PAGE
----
Children who attend Catholic schools in the Madison Catholic Diocese will no longer be taking field trips to the Wisconsin Institutes for Discovery because the facility on the UW-Madison campus conducts research using embryonic stem cells.
The diocese announced its decision in a letter Thursday to principals and priests, saying the research runs counter to Catholic teaching on the sacredness of human life.
“Catholic schools in the Diocese of Madison may no longer participate in any activities, workshops or field trips at the Wisconsin Institutes for Discovery,” wrote Michael Lancaster, superintendent of Catholic schools. “Any plans to do so should be halted immediately, and alternative, morally acceptable means of meeting the educational objectives should be utilized.”
The decision, approved by Bishop Robert Morlino, affects about 7,400 children at 44 schools in 11 counties, Lancaster said. However, only a handful of Catholic schools had been taking students to the facility, he said.
The decision brought a quick rebuke from Peter Hess, a Catholic theologian and director of religious community outreach for the National Center for Science Education in Oakland, Calif.
“As an advocate of solid science teaching in Catholic schools, I see it as very problematic and a huge overreach to prohibit students from visiting an entire institution because of one suspect wing of that institution,” said Hess, a member of the International Society of Science and Religion.
The Wisconsin Institutes for Discovery opened in 2010 as a public-private research center. It conducts research across disciplines, focusing on “the interfaces of computation, laboratory science, the humanities and entrepreneurship,” according to its website.
It houses the Morgridge Institute for Research, where renowned researcher James Thomson is director of regenerative biology. Thomson was the first scientist, in 1998, to grow human embryonic stem cells in a lab.
The diocesan investigation was triggered last spring by concerns from parents and priests, Lancaster said. While the research center offers many valuable educational programs that pose no moral or theological issues for Catholics, it also offers a workshop for middle and high school students in which they work with live human stem cells, he said.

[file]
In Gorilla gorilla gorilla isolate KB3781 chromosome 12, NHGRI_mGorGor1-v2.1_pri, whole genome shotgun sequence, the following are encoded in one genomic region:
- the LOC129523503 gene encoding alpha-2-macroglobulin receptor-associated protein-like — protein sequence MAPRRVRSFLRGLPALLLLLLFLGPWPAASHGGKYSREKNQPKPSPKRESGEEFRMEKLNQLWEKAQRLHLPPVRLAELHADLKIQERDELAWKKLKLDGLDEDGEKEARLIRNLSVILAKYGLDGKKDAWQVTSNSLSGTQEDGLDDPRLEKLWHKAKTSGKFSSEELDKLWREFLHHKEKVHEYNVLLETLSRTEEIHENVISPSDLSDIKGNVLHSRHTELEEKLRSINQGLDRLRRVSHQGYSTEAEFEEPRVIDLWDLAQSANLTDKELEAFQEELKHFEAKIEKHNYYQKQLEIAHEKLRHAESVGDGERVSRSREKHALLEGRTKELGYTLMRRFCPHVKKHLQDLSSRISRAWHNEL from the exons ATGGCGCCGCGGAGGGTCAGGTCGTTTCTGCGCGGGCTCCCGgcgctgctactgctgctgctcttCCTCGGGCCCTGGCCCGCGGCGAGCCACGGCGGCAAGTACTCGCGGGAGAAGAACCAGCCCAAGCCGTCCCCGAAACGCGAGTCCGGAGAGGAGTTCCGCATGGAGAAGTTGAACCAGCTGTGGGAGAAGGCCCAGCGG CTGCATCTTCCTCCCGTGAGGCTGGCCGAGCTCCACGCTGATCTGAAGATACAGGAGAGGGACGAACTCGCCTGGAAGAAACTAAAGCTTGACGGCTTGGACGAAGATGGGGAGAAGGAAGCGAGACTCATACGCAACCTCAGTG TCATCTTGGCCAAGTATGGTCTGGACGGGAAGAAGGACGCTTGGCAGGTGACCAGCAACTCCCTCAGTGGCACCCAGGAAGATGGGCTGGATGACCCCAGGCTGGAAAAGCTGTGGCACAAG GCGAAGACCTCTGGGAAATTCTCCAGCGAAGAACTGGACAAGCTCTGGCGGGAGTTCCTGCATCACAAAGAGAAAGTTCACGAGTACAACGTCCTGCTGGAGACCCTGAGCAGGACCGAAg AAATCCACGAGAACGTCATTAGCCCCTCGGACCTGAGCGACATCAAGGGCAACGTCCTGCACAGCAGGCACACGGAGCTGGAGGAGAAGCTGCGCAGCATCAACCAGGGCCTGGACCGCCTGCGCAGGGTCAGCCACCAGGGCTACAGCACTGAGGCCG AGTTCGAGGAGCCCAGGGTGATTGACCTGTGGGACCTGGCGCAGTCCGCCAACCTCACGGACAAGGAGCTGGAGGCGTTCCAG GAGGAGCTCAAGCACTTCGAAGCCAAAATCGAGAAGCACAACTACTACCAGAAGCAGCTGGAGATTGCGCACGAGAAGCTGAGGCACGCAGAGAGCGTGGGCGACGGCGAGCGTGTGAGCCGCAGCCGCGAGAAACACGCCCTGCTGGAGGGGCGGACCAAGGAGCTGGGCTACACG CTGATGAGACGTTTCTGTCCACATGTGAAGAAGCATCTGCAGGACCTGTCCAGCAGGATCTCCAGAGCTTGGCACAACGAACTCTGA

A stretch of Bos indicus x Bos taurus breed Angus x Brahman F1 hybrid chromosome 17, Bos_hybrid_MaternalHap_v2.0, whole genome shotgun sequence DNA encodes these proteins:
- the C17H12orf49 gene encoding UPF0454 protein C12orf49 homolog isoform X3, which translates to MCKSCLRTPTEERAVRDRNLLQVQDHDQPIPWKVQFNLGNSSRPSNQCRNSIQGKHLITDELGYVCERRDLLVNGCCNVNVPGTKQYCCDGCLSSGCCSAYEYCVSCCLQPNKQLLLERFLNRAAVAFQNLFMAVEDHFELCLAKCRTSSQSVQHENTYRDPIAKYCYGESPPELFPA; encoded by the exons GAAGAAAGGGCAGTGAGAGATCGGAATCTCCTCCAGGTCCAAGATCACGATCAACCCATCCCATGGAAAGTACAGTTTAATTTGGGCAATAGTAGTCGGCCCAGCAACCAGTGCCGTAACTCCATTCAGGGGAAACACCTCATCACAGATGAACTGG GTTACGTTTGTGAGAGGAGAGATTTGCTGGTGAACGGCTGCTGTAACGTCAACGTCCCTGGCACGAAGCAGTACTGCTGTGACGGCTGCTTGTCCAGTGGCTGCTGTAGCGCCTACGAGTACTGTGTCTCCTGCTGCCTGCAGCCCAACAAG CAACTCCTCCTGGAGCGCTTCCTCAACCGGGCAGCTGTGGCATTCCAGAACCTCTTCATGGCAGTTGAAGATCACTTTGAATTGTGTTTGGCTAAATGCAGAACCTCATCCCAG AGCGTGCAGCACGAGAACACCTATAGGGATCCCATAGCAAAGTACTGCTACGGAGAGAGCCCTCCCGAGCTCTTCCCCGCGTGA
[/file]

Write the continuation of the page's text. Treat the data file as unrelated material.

“There is the possibility participants in this workshop may handle embryonic stem cells, which would clearly violate Catholic doctrine and teaching,” Lancaster said.
Embryonic stem cells are harvested from human embryos, requiring the destruction of early-stage embryos otherwise discarded at fertility clinics. The Catholic Church considers this the death of a human being and teaches that all human life is sacred and must be protected. The church does not oppose research using adult stem cells, which are derived from adult tissue samples.
Stem cell research is one of 10 general field trip topics offered by the research center, and the hands-on stem cell workshop is one of five options within the stem cell field trip category. Other field trips deal with topics such as how fossils were formed, how DNA works and how ecosystems work together to grow food.
During the last school year, the research center hosted more than 20,000 school-age children, their families and teachers through Town Center, the public educational arm that runs all of the field trips and workshops, said spokeswoman Janet Kelly. Of those, fewer than 200 participated in a hands-on stem cell workshop, she said.
In response to the diocesan announcement, Kelly said in a statement: “Our learning philosophy is non-discriminatory, and we welcome all students. We also respect the decision of any child, parent, care provider, school or school district to determine if the educational programs offered at the Town Center are appropriate for their participation and educational needs.”
Lancaster said that while it would be possible to visit the research center and avoid participation in a particular workshop, patronizing an institution involved in embryonic stem cell research “would cause scandal for participants, the school and the parish.”
In Catholicism, “scandal” refers to “any action, word or behavior that occasions another to commit evil,” said the Rev. Tad Pacholczyk, a Catholic ethicist and director of education at the National Catholic Bioethics Center in Philadelphia. He supports the diocese’s decision.
“The potential for scandal is significant, partly because earlier trips had already occasioned concerns among some families, and because the Catholic schools have a serious moral duty to contribute to the sound moral formation of their students,” Pacholczyk said. The field trips could “engender confusion” in the minds of students about what constitutes ethically and morally appropriate scientific inquiry, he said.
But Hess, of the National Center for Science Education, questioned what good it does to “boycott an entire institution.”
“My approach would be not to shrink away from controversial issues but to empower students to think critically,” he said. “I want my children exposed to science, and if there’s something the church opposes, you use it as a teachable moment.”
Lancaster, in his letter, took pains to head off criticism the decision is anti-science. He said Catholic clergy and laity have long been known for their contributions to science, mentioning Gregor Mendel. An Augustinian monk, Mendel pioneered the field of genetics.
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